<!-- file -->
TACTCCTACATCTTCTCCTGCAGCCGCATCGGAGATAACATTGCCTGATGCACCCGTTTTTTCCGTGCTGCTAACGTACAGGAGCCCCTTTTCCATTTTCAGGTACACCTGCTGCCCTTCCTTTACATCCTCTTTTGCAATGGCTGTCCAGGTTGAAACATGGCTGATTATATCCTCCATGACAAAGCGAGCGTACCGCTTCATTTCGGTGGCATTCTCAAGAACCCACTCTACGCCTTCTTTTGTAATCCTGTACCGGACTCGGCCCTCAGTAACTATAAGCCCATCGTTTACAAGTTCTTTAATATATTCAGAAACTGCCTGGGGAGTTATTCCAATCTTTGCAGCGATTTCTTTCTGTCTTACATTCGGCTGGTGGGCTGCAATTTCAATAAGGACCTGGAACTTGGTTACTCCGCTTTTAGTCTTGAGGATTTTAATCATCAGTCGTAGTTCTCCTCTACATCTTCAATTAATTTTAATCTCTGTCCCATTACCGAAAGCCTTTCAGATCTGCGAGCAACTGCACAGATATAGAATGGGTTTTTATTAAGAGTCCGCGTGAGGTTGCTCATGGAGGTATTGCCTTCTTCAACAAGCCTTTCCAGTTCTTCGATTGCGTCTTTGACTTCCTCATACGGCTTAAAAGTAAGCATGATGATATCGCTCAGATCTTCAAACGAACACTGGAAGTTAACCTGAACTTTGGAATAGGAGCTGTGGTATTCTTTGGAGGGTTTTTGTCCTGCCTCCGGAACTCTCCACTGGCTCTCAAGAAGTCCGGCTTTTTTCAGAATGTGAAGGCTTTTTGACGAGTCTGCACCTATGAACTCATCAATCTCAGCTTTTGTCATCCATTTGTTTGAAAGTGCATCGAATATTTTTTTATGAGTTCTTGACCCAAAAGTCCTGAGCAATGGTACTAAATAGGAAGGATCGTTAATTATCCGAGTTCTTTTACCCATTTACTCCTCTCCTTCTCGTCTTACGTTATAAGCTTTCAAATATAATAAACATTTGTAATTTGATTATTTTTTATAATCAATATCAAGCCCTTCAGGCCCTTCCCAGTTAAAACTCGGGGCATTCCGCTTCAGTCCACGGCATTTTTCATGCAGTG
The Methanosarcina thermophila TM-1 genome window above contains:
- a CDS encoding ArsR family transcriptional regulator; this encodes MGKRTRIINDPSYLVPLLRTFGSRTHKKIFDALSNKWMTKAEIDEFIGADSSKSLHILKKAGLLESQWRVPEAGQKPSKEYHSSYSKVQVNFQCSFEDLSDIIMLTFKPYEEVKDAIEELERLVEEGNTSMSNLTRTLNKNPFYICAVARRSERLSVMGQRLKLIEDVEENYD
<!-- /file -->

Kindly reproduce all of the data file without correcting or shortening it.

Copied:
TACTCCTACATCTTCTCCTGCAGCCGCATCGGAGATAACATTGCCTGATGCACCCGTTTTTTCCGTGCTGCTAACGTACAGGAGCCCCTTTTCCATTTTCAGGTACACCTGCTGCCCTTCCTTTACATCCTCTTTTGCAATGGCTGTCCAGGTTGAAACATGGCTGATTATATCCTCCATGACAAAGCGAGCGTACCGCTTCATTTCGGTGGCATTCTCAAGAACCCACTCTACGCCTTCTTTTGTAATCCTGTACCGGACTCGGCCCTCAGTAACTATAAGCCCATCGTTTACAAGTTCTTTAATATATTCAGAAACTGCCTGGGGAGTTATTCCAATCTTTGCAGCGATTTCTTTCTGTCTTACATTCGGCTGGTGGGCTGCAATTTCAATAAGGACCTGGAACTTGGTTACTCCGCTTTTAGTCTTGAGGATTTTAATCATCAGTCGTAGTTCTCCTCTACATCTTCAATTAATTTTAATCTCTGTCCCATTACCGAAAGCCTTTCAGATCTGCGAGCAACTGCACAGATATAGAATGGGTTTTTATTAAGAGTCCGCGTGAGGTTGCTCATGGAGGTATTGCCTTCTTCAACAAGCCTTTCCAGTTCTTCGATTGCGTCTTTGACTTCCTCATACGGCTTAAAAGTAAGCATGATGATATCGCTCAGATCTTCAAACGAACACTGGAAGTTAACCTGAACTTTGGAATAGGAGCTGTGGTATTCTTTGGAGGGTTTTTGTCCTGCCTCCGGAACTCTCCACTGGCTCTCAAGAAGTCCGGCTTTTTTCAGAATGTGAAGGCTTTTTGACGAGTCTGCACCTATGAACTCATCAATCTCAGCTTTTGTCATCCATTTGTTTGAAAGTGCATCGAATATTTTTTTATGAGTTCTTGACCCAAAAGTCCTGAGCAATGGTACTAAATAGGAAGGATCGTTAATTATCCGAGTTCTTTTACCCATTTACTCCTCTCCTTCTCGTCTTACGTTATAAGCTTTCAAATATAATAAACATTTGTAATTTGATTATTTTTTATAATCAATATCAAGCCCTTCAGGCCCTTCCCAGTTAAAACTCGGGGCATTCCGCTTCAGTCCACGGCATTTTTCATGCAGTG
The Methanosarcina thermophila TM-1 genome window above contains:
- a CDS encoding ArsR family transcriptional regulator; this encodes MGKRTRIINDPSYLVPLLRTFGSRTHKKIFDALSNKWMTKAEIDEFIGADSSKSLHILKKAGLLESQWRVPEAGQKPSKEYHSSYSKVQVNFQCSFEDLSDIIMLTFKPYEEVKDAIEELERLVEEGNTSMSNLTRTLNKNPFYICAVARRSERLSVMGQRLKLIEDVEENYD